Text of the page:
The butt, or shoulder, is my favorite thing to slow-roast. Pork accepts flavor really well, so it’s fun to tailor the seasoning blend to your meal. The easiest is my grandma’s recipe, which is just Old Bay, sweet paprika, garlic and onion powder. I also like pumpkin pie spice blends or curry blends with plenty of salt and pepper. For ribs, I’m a daughter of the Carolinas, so I lean toward vinegar in my sauce. Or try rubbing the ribs with a blend of chili powder, lime juice and honey.
—Sunny Anderson

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Shock Value: How to Keep Summer Produce Fresh

by in Food Network Magazine, July 25th, 2013

produceFood scientists think they’ve found a way to extend the life of fresh produce: Shock it in warm water. Researchers at The Cooking Lab, a research facility started by Modernist Cuisine author Nathan Myhrvold, report that submerging fruit and vegetables in hot water slows the production of the gases and enzymes that turn them brown. Just fill a large pot with hot tap water (between 122 degrees F and 131 degrees F) and soak the produce for two to three minutes. Then drain, dry and refrigerate it as usual. Your fruit and veggies might taste better, too. W. Wayt Gibbs from the lab says that, in the study, they found a slight increase in crunchiness.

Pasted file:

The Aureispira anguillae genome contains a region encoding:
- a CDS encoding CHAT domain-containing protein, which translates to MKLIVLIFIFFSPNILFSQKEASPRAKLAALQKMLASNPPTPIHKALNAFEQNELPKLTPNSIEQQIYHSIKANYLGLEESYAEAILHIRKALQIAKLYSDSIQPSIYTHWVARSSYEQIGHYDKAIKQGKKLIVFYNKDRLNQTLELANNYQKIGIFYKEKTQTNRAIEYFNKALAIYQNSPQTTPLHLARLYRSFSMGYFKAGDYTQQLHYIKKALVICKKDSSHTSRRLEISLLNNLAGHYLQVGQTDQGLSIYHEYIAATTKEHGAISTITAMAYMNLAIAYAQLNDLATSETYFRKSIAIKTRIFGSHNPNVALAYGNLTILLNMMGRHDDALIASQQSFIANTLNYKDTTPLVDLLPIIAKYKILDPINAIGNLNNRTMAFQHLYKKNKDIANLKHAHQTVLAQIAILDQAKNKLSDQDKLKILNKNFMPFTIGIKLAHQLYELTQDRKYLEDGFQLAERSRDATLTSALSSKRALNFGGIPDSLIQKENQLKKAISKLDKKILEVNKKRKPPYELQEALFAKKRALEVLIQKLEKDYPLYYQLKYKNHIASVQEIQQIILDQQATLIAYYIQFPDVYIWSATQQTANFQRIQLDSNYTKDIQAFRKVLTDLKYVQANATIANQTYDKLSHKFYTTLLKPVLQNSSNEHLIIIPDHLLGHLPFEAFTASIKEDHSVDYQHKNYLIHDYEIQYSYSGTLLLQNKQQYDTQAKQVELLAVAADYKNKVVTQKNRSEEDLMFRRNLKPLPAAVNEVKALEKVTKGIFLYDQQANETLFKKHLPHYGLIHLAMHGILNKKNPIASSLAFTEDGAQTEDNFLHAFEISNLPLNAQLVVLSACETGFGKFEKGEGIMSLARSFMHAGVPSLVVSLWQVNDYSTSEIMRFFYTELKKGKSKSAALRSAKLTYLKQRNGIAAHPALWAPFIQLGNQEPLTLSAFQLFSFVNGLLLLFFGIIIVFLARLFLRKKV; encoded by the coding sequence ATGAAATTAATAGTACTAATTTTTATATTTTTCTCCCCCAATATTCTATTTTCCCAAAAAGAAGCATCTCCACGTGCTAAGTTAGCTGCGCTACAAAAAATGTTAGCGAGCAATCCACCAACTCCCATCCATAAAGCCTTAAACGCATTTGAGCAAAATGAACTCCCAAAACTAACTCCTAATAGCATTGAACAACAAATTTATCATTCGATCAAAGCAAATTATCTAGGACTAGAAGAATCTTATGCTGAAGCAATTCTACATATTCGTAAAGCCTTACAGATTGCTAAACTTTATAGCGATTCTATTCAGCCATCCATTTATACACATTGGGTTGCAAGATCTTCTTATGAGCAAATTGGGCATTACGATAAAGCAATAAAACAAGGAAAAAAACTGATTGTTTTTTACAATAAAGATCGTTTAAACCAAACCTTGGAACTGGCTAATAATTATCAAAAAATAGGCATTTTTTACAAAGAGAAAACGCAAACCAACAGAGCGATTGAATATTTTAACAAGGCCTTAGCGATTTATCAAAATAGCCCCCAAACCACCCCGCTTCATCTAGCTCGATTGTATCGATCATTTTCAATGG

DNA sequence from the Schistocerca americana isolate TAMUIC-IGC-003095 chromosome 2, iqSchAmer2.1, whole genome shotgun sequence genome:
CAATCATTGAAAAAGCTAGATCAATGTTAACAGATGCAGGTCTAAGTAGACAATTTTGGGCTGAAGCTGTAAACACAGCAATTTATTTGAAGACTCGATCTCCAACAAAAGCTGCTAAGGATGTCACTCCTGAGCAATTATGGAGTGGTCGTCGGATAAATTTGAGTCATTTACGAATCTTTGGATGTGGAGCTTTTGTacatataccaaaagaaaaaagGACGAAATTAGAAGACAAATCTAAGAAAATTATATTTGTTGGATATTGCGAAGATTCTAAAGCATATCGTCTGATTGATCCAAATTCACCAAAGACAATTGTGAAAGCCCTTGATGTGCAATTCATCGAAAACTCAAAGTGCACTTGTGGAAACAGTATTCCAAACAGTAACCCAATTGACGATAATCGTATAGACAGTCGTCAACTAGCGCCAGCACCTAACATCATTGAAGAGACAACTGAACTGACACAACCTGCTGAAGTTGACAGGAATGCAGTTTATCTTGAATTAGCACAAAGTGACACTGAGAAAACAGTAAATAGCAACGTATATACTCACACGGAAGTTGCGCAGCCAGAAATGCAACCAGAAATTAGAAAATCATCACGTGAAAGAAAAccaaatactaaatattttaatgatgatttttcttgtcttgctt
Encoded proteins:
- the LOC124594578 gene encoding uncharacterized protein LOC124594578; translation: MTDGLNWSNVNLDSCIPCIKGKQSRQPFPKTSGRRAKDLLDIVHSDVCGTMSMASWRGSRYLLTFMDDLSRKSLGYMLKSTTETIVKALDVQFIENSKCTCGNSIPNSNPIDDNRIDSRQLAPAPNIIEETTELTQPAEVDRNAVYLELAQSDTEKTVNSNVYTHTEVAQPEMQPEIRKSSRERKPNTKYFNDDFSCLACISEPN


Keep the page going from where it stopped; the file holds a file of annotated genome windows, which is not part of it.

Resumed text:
(Photograph by Kang Kim)

Why You Should Braise in Foil

by in Food Network Magazine, July 23rd, 2013

shrimp with potatoesFoil packets make great braising vessels for the grill. We formed this oversize foil bowl to hold the beer-braised potatoes and shrimp (pictured above).

foil1. Stack 2 large sheets of heavy-duty foil. Place the solid ingredients in the center.